Wild Bees of NC: Friends Not Foes

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North Carolina has more than 500 native bee species. While this may give some people the willies, wild bees are generally harmless. They greatly benefit ecosystems, biodiversity and agriculture.

Native pollinator garden featuring purple coneflower and bee balm (John Kinsella)

The best way to learn about native bees is by planting a pollinator garden filled with native plants where you can watch them work. Plants in the Asteraceae family, such as asters, goldenrods and coneflowers support the widest variety of native bees. It is ideal to install these beds in lower-traffic areas so you and the bees can stay out of each other’s way.

In addition to providing food, it is important to remember that many bees rely on stems, leaves and soil for nesting material. Avoiding chemical pesticides and herbicides can improve the overall health and success of bee populations. Adults may only briefly interact with contaminated material, but their offspring could be snuggled up to them for several months.

Getting to Know Wild Bees in Your Garden is a helpful resource for identifying and supporting wild bees. This presentation by urban ecologist, Elsa Youngsteadt, recently hosted by our Concord Wildlife Alliance chapter, is packed with great information and images.

If attracting bees to your yard still worries you, think again. More than half of North Carolina’s native bees are solitary nesters, which makes them far less likely to sting. If bees display aggressive behavior it is often a last resort defense to protect their hives or their lives.

Bees help our gardens thrive and provide essential food resources for wildlife that rely on  flowering plants or insects and larvae for survival. While non-native honey bees are great pollinators, bumblebees and other native bees are our most important pollinators.

Many native bees are nesting from March to May in North Carolina. Nest habitat varies depending on the species. The majority of bees will either build their own nests, utilize pre-existing cavities or lay their eggs in the nests of other bees. There are ground nesting bees, such as mining bees, bees that nest in the pithy interior of stems, leaf-cutting bees that utilize bits of plant material to line their nests and countless other configurations.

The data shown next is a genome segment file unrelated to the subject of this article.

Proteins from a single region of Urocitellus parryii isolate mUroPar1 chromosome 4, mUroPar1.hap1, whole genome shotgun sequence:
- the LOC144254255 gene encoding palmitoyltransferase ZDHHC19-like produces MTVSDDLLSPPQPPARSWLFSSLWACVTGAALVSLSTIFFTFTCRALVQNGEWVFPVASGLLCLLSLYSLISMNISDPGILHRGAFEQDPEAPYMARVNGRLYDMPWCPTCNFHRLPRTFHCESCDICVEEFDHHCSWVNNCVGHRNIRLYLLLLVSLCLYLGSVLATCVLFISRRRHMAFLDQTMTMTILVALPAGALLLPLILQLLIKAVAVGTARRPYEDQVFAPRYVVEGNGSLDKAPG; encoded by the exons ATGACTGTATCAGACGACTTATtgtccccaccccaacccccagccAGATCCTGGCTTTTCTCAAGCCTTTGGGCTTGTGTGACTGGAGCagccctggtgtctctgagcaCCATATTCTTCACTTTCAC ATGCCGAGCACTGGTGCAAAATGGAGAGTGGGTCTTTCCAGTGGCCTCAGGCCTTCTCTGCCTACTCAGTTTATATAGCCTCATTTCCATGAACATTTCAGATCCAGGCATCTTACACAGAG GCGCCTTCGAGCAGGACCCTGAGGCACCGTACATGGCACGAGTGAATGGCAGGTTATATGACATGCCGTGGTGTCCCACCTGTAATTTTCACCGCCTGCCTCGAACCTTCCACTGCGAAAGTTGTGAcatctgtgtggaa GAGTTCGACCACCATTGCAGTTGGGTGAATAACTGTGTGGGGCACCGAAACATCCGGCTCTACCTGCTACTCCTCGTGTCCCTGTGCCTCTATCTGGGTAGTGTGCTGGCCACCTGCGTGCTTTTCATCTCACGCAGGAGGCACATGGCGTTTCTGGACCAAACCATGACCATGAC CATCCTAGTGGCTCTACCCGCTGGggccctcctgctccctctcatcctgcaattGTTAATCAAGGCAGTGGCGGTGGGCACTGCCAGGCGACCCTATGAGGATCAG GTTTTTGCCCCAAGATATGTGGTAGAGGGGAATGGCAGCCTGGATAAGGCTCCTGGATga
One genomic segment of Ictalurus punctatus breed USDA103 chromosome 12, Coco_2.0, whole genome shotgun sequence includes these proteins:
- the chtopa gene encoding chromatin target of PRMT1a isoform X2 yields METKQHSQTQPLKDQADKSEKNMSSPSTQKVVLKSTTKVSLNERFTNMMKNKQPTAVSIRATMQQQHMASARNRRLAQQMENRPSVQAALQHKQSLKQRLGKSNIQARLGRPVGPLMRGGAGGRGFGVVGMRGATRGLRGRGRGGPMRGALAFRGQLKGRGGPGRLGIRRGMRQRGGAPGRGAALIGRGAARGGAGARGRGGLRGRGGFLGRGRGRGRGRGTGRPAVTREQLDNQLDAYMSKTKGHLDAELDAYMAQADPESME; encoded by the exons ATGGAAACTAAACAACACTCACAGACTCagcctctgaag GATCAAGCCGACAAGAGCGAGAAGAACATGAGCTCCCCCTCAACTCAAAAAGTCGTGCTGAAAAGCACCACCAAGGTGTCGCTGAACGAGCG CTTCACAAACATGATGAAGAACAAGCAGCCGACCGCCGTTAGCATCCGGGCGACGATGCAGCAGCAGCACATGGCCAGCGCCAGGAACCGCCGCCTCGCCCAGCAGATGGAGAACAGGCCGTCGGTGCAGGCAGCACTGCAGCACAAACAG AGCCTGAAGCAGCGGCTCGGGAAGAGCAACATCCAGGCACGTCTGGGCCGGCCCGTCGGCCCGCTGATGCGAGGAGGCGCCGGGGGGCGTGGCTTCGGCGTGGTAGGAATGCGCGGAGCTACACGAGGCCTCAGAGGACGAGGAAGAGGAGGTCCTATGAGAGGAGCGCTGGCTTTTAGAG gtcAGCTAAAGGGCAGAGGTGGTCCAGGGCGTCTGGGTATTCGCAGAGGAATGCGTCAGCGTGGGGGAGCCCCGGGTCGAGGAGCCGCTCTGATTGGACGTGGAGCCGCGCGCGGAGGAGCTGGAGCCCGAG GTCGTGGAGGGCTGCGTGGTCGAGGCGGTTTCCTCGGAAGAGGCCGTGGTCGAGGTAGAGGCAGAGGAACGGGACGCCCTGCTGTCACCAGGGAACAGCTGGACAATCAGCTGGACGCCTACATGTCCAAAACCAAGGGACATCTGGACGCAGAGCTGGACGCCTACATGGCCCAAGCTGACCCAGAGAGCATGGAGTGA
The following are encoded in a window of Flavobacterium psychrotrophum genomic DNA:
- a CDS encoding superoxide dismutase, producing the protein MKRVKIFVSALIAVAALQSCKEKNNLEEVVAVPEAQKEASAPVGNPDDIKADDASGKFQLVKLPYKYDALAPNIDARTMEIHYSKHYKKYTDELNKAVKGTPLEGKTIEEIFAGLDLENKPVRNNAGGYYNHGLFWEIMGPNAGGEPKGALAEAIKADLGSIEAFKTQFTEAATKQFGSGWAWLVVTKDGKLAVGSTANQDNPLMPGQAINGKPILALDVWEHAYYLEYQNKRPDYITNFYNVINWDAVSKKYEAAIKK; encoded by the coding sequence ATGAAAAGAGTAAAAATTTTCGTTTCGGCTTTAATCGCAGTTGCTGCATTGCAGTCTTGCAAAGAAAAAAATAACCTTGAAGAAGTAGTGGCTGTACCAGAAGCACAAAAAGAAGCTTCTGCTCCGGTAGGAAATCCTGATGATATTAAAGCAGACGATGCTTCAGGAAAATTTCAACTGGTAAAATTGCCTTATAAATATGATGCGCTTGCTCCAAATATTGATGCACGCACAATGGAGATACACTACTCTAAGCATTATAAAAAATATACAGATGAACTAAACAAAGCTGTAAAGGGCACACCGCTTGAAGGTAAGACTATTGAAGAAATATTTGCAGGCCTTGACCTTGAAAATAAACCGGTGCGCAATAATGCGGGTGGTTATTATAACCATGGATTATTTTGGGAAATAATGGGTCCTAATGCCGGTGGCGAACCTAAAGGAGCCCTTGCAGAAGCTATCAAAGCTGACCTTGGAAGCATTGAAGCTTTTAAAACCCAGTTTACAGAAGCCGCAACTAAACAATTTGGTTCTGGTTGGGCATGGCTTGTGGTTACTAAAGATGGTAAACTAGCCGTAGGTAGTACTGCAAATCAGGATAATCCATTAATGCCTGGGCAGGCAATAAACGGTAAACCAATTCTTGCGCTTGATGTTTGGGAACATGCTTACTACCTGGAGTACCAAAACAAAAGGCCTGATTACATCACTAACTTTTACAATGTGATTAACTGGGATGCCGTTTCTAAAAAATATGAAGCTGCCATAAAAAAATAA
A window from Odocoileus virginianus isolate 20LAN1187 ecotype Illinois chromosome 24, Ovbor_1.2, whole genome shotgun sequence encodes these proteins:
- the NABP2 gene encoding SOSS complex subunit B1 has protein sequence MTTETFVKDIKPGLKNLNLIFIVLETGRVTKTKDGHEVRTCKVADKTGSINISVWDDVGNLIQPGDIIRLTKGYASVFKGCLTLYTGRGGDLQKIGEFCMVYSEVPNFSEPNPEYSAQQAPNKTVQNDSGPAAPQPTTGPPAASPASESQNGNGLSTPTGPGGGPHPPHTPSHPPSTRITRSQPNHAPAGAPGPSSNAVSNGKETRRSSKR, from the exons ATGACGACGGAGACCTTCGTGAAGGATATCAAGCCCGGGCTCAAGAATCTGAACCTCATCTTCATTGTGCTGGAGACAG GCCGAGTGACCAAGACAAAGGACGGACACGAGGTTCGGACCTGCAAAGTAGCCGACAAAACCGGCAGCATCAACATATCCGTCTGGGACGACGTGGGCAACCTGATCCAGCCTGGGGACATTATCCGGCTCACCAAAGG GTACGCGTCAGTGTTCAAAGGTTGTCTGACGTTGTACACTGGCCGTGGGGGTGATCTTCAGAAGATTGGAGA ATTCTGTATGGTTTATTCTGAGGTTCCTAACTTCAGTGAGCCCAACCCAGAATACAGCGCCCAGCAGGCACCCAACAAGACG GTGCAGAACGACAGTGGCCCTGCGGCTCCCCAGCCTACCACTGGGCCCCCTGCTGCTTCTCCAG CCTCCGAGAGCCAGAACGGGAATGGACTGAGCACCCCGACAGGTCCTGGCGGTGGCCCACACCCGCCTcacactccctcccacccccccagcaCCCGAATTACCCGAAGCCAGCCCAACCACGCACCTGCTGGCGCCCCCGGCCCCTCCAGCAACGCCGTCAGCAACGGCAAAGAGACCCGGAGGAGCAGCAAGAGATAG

Native bees, like most wildlife, benefit from non-landscaped natural areas and untidy gardens, where dead stems and materials provide essential nesting materials and habitat. Leaving areas of exposed ground or old stems in the garden can serve as nesting sites for native bees and attract a diversity of pollinators to your area.

If natural landscaping is not an option for you, you can consider an artificial nesting site such as a bee hotel or relocating cut-back stems to create supplementary habitat.

You can buy these or build them by drilling various size holes into untreated wood. In general, bigger is not better for bee hotels. Smaller units dispersed around the yard can reduce predation and disease, and will likely attract more bees. Another option is repurposing hollow stems by stacking them in a quiet corner or weaving them into a “wattle fence” that naturally deteriorates over time. Bee hotels require some routine maintenance that the more natural alternatives do not, such as seasonal cleaning of the nesting holes and replacement after a few years of use.

A leaf-cutting cuckoo bee on blue vervain (Debbie Roos/NC Cooperative Extension)

While most native bees are generalists in their diet, North Carolina has a number of specialists that require specific plants to survive. You can have the greatest impact by adding native plants that support generalists and specialists from the aster (asteraceae), blueberry (ericaceae), willow (salicaceae) or nightshade (solanaceae) families including asters, goldenrod, sunflowers and blueberries.

The presence of cuckoo bees can be a sign that you have a healthy “bee-cosystem” since they rely on other bees to support their young. Instead of provisioning their nests with their own pollen, they will break into the nests of other bees to lay their eggs. This kind of parasitic behavior helps control populations and allows for pollinator diversity.

There are many ways you can help wildlife in your own backyard. We are happy to help you find your niche in creating habitat for pollinators and other wildlife, whether you are just starting out or you are an old hand in the garden who wants to have a greater impact.

Read more about gardening for wildlife on our website and learn about the impact of habitat loss and how we are joining with volunteers, local wildlife chapters, professionals and communities to conserve habitats statewide through native plantings, trash cleanups and providing resources for communities and residents who want to make a difference for wildlife.

By Sarah Hollis, Membership and Outreach Manager

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